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Discussion in 'Luthier's Corner' started by Robert Canfield, Feb 26, 2015.
I'm sure someone does. You can see there is about an 1/8" bow to the right.
Are you doing dual trussrods? They are supposedly intended to straighten out any twist, don't know about bow. If worse comes to worst, you may just have to plane out the bow on your jointer. I don't think the 1/8" difference in laminate thickness would be noticeable over the length of the neck. I'm realizing this whole luthiery craft is, at least for me, a series of small errors I have to dream up workarounds for. The best luthiers just know all the workarounds.
I think I'm going for this head shape.
I don't like hand shaping templates. My kingdom for a belt sander!
Try a cheap (Harbor Freight) drum sander chucked into a drill press. That has the advantage of keeping the template edge square anyway. Wish I had a spindle sander! I had a really hard time making my templates, took forever, and they are far from perfect. I have one spot on my templates I sanded too flat, kind of lost a piece of the curve. I may have to go back and bondo the edge and re-shape it. The flush trim pattern bits will faithfully reproduce every little F-up. All those compound curves!
You're not alone there sir; it's how I learn.
Bondo - Check!
I bought this stuff called "high performance wood filler", supposed to be made for wood, or have wood dust in it, yadda yadda, crack open the can and that familiar smell of.... Bondo. Paid twice the Autozone rate for yellow bondo. I'll be using it to fill some tearout too.... sigh.
Gluing up neck #2. This time I took into consideration the bend in the purple heart. Purple heart one direction, both maple in the opposite direction and the two walnuts opposing each other. And, left to cure lying on it's back instead of it's side. We say see...
The second neck is spot on (so far) and I have the body and headstock templates done. BTW, parchment paper works great for gluing, glue doesn't stick to it at all.
Progress! Once again, we beat back the forces of entropy and sloth by building something! I can't wait for my weekly 3 hours (if i'm lucky) of worship at The Temple of Wood (or at least wood dust). That neck laminate is going to be sweet running through the back of the bass. Template looks great.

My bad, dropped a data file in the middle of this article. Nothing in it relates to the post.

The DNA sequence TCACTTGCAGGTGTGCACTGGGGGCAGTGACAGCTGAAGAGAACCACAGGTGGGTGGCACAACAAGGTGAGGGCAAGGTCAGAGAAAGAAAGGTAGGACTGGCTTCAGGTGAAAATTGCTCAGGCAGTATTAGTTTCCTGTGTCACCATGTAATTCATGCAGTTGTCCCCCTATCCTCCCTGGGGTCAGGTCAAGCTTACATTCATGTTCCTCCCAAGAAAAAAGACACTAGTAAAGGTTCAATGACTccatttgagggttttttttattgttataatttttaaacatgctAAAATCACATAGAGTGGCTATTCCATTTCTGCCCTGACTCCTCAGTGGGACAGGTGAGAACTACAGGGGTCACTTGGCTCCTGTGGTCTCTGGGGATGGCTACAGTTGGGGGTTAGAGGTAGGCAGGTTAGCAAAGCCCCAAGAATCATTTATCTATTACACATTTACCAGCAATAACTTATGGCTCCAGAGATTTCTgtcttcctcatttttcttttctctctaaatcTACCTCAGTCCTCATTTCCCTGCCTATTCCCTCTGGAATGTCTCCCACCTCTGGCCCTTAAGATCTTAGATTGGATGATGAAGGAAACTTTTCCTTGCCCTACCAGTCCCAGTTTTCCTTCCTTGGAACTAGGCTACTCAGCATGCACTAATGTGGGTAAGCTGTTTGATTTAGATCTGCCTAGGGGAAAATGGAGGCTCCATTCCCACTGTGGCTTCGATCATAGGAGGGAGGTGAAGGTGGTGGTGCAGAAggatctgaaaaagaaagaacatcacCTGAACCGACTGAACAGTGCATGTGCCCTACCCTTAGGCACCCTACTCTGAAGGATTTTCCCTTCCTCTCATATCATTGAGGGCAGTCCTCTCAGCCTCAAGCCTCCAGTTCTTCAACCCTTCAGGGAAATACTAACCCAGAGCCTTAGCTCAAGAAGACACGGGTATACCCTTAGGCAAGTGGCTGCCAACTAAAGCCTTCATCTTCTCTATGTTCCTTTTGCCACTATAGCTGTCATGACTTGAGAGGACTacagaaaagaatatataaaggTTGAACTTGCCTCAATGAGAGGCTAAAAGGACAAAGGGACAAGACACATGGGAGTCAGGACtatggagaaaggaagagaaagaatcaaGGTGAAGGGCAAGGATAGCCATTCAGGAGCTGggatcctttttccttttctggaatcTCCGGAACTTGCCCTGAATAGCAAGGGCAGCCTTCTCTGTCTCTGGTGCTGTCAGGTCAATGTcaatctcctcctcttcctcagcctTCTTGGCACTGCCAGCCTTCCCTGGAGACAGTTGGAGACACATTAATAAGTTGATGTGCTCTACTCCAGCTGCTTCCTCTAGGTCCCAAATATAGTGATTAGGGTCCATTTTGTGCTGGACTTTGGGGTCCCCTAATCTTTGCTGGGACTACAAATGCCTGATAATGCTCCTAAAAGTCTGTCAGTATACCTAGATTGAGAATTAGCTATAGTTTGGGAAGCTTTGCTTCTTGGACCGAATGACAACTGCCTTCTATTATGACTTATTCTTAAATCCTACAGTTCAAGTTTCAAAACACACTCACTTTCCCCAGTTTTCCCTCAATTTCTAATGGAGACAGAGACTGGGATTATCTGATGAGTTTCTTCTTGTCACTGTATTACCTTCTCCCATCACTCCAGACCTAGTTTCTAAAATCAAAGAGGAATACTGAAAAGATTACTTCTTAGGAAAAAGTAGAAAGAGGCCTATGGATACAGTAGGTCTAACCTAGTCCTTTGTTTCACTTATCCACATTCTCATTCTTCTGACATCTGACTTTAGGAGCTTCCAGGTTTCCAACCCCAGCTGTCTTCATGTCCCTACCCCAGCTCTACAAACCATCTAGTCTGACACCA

Second neck planed. First top being glued.
This first walnut version will have Aguilar Super Singles, which I already have, and a piezo gold bridge. The second is Maple top will be more Ric like. It will have a TV Jones Mag and a Chi Sonic Vintage. I'm cutting the scarf first then routing for the truss rod and the carbon rods. But first I need to make a scarf jig for my table saw. I don't have rails that fit the slots so I have to fabricate something T shaped to attach to my jig sled. Oh bother,....
A little here, a little there, we'll get it done. I was finally able to get started on making a scarf jig. I had to make a jig to make the jig... You might say I'm Getting Jiggy With It. Then again, you might not.
I just can't pass up a pun. I know it's bad,... it's a compulsion.
The jig is up for you.
I cut my scarf on a table saw and it's askew. What is the best way to straighten it up (get both cut to match up)?
The best method I've seen is to tape both pieces together, glue face down, such that both faces can be sanded or planed simultaneously. This should cancel out any tiny variations in the bevel. I've never made a scarf joint myself, but the idea seems sound. My next build will have scarf, so I will have to figure this out too.
Yeah that's probably what I'd do as well. My next project will be my first neck build so, I'm watching this with interest.
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